My First Ramadan: 'My curiosity led me to start fasting'
Sophia's mom Yasmin Shaukat took the opportunity to explain to her the essence of fasting
When 24-year-old Pakistani expatriate Sophia Kulsoom thinks of Ramadan, the one thing she is reminded of is giving. And the fondest memories she has of the holy month, takes her back to her early childhood years.
"From unforgettable memories of my childhood I can recall a very clear picture of my first fast ever. Being born in quite a religious household, Ramadan was the most celebrated month. As a young 6-year-old I used to see my parents and my elder siblings Saima and Faisal fasting during the holy month of Ramadan. This made me very curious about the concept of not eating from dawn to dusk and I remember asking my mother why do we fast."
This is when Sophia's mom Yasmin Shaukat took the opportunity to explain to her the essence of fasting. Yasmin recited the verses from the Holy Quran (chapter 2 verse 183) telling Sophia how Ramadan is made obligatory on us.
"She also added that if you fast, the rewards are immense."
That touched her deeply, and Sophia decided to start fasting the very next day. " Although I was just six years old and fasting was not yet obligatory on me, my mother never discouraged me or stopped me from fasting. On the contrary, she motivated and appreciated my brave little move."
Describing her first Suhoor, Sophia said: "I remember my mother waking me up for suhoor and bringing me to the dinning table where a variety of food items awaited me. From oven baked chicken, milk porridge , fresh fruits, dates to olives, juices and tea. I sat and I was fed with the things I desired to eat."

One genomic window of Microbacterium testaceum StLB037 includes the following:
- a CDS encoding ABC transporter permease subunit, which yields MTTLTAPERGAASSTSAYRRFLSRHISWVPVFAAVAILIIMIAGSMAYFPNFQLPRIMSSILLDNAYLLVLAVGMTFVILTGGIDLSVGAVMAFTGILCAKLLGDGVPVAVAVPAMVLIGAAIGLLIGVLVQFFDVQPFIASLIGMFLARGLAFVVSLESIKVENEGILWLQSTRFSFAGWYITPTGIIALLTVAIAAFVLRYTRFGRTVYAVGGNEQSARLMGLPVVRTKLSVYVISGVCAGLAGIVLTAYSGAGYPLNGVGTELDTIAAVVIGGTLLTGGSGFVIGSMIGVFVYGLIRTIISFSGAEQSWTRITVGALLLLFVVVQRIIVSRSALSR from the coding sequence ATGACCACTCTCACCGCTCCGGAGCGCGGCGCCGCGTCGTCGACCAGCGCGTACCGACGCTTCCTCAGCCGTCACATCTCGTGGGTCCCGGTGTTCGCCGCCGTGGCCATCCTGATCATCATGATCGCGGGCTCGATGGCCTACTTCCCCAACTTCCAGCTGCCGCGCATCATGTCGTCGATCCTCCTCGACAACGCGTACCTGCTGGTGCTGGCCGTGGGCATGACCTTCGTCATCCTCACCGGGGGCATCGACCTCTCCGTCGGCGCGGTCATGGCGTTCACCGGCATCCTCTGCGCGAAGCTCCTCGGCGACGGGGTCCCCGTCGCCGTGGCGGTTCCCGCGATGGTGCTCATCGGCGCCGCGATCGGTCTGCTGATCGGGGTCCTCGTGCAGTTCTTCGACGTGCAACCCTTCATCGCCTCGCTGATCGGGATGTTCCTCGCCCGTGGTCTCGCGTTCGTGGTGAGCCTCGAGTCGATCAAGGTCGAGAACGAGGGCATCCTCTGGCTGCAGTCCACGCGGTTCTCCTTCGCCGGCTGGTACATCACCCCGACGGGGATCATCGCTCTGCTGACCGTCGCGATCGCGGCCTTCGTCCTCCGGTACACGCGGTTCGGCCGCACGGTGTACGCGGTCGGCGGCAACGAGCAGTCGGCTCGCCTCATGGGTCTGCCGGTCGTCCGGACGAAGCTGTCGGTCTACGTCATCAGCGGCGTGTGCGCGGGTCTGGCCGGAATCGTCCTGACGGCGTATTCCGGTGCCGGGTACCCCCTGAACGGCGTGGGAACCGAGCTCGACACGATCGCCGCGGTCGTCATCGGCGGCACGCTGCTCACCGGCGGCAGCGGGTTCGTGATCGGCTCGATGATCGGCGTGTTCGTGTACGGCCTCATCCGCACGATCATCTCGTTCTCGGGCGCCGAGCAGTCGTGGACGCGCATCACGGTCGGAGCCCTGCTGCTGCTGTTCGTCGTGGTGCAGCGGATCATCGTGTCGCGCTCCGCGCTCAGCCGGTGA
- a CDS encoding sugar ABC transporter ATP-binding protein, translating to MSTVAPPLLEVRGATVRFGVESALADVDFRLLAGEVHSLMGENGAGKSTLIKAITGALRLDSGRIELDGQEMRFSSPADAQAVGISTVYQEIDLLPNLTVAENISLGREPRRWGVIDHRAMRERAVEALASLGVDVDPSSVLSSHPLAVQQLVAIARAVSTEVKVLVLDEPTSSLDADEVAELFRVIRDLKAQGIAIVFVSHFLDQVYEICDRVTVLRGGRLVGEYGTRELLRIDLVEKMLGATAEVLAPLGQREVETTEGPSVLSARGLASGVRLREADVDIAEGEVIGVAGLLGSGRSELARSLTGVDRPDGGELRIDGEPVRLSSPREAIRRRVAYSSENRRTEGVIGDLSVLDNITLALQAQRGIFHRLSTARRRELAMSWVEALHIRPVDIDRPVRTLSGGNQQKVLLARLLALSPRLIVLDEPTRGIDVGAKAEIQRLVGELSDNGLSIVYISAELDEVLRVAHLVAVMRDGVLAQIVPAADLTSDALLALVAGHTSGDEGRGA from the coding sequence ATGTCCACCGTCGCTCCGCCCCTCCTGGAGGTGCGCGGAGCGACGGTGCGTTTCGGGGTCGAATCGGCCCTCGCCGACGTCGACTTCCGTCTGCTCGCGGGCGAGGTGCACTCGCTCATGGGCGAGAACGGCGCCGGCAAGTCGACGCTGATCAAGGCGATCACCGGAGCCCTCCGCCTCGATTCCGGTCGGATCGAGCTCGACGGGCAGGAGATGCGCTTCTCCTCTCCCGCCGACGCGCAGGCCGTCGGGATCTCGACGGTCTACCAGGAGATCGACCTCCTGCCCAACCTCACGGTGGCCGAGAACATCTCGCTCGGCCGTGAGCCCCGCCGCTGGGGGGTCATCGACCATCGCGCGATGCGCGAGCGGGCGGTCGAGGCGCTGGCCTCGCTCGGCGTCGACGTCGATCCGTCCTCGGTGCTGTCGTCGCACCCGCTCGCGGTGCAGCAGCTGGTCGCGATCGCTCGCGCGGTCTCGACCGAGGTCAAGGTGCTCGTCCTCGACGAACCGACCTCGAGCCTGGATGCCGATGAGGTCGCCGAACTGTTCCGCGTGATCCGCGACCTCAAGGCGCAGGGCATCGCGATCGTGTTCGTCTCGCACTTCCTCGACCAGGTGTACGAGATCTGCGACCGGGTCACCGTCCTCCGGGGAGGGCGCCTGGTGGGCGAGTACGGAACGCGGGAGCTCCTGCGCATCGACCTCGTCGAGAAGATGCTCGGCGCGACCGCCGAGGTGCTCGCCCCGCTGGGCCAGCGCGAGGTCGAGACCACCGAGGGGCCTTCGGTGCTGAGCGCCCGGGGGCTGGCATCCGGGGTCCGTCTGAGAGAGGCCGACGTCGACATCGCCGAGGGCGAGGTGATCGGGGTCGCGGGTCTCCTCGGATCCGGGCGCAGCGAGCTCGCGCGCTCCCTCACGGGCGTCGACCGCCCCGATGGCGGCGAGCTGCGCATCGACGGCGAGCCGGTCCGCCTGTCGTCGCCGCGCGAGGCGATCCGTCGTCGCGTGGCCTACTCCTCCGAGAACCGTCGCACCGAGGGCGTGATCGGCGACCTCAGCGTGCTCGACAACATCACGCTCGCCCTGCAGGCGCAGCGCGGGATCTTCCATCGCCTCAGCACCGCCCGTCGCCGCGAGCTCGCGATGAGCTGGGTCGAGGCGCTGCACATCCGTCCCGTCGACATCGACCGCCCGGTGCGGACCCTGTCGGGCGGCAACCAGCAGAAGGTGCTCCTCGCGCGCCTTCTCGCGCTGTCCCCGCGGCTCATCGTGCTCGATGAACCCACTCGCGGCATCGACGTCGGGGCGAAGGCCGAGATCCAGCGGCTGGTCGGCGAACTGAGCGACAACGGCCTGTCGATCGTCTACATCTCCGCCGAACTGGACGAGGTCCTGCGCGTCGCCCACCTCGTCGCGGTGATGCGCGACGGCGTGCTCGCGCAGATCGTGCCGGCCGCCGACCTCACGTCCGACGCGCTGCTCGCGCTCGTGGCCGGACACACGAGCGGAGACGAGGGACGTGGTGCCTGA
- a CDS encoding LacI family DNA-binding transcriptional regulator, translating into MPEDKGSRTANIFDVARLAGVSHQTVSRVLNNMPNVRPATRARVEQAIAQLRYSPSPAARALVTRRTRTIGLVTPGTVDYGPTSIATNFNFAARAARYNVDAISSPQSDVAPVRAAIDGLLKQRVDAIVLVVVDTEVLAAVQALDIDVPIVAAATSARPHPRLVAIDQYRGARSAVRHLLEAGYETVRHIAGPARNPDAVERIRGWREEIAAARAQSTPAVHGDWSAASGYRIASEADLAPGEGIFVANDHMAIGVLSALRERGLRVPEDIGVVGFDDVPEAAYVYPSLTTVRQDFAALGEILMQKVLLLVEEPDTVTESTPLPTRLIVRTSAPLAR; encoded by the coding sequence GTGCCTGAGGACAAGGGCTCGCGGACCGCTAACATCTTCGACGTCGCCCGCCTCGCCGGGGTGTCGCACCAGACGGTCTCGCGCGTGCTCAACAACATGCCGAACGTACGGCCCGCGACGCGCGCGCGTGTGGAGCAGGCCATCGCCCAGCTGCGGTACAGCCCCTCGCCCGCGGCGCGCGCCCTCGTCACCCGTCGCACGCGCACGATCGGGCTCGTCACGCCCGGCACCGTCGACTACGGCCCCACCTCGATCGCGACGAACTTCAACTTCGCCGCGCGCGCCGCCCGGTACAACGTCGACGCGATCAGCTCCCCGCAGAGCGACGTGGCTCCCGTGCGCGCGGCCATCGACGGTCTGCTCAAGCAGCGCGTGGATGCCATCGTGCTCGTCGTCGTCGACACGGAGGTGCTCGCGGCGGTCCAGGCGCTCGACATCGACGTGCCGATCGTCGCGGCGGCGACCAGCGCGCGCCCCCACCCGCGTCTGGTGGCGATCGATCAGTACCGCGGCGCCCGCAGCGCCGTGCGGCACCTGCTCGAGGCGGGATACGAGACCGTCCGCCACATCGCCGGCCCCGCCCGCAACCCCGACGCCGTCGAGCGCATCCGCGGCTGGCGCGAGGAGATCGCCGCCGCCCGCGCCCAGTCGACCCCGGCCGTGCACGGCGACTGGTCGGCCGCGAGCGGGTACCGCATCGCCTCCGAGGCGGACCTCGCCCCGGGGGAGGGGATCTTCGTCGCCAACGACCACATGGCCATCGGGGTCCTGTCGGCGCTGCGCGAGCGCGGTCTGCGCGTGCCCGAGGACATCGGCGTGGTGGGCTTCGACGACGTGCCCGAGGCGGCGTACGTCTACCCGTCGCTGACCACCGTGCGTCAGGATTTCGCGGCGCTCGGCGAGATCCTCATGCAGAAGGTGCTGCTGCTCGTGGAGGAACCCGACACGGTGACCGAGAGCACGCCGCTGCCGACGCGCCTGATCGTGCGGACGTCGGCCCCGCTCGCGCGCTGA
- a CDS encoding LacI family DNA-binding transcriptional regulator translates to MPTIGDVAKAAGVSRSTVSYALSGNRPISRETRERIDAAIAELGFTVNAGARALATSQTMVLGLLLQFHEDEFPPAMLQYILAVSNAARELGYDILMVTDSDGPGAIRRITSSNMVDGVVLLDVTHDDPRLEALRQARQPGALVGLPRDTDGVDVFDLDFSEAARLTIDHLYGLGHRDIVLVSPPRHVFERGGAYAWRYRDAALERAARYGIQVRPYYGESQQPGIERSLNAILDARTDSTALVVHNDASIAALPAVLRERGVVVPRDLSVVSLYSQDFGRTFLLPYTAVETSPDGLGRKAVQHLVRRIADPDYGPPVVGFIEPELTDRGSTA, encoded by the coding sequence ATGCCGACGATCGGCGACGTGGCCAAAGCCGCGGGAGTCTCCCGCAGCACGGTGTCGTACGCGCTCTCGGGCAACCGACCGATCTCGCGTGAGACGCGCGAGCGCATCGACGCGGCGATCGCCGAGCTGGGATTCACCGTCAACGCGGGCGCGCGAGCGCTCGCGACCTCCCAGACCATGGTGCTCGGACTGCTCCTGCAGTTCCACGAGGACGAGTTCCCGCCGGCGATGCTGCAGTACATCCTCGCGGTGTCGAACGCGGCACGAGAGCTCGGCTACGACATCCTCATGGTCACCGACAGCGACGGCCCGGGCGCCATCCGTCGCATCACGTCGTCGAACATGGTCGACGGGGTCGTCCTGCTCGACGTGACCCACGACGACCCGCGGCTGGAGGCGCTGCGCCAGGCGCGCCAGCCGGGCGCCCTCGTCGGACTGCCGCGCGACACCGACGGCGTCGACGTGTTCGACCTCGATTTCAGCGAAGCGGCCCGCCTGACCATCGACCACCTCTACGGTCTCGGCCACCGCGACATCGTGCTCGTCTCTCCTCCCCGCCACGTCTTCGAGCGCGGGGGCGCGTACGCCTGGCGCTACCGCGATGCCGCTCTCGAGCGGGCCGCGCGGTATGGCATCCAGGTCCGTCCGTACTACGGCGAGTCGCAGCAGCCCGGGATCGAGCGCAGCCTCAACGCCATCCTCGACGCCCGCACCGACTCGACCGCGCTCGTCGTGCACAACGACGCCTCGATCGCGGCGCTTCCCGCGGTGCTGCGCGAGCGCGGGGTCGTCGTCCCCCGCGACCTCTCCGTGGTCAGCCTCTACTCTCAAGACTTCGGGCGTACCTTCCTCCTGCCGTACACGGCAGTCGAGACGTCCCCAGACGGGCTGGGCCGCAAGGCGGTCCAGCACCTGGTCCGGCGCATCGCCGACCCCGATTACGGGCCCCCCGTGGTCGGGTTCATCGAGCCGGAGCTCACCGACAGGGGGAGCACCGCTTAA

It was good going for Sophia, as her mother entertained her with lots of prophetic stories and simple fun activities, until hunger struck.
"This was when I saw my mother cut a huge, red water melon to prepare for Iftar. Now, I absolutely love watermelons and couldn't resist the temptation. When mummy went to take nap, I sneaked into the kitchen, opened the fridge and stuffed few pieces of water melon in my mouth.
"Yes I ended my fast well before time but I guess I was too young (only 6) to understand the whole meaning of fasting. "I don't remember telling mom I broke my fast as I didn't want to break her heart. And I enjoyed the Iftar that day with the rest of my family.
But mothers are mothers, when Sophia told her mother about the incident years later, she was shocked at what her mother told her.
"She only smiled and said I knew it...I could see watermelon stains on your dress but I didn't say a word to you so that you can realise that we fast for Allah (swt) and not for people. She said another reason why she didn't say anything was because she didn't want to discourage me."
That was one guilt-ridden memory of my first ever fast. However, other memories of the holy month include going for Taraweeh with her family and giving out food packages to their neighbours, friends and also to those who couldn't afford a nice home-made meal like the watchman, drivers and labourers.
Talking about living in the UAE Sophia said: "I have learnt so much of generosity by being raised here. And I will take this with me wherever I go in my life. I feel very blessed that I could spend my childhood in such a country that celebrates this month and provides so many facilities to its residents."
Counting her blessings, Sophia said: " From reduced school and working hours, providing food in mosques to inviting different Qaris for Tawareeh, I feel so proud to say that I have been raised in a country which teaches generosity and kindness through its actions.
"It has now become a part of my system now, and I now very often give out Suhoor and Iftar meals to labourers near my house and I shall continue to do so all my life."
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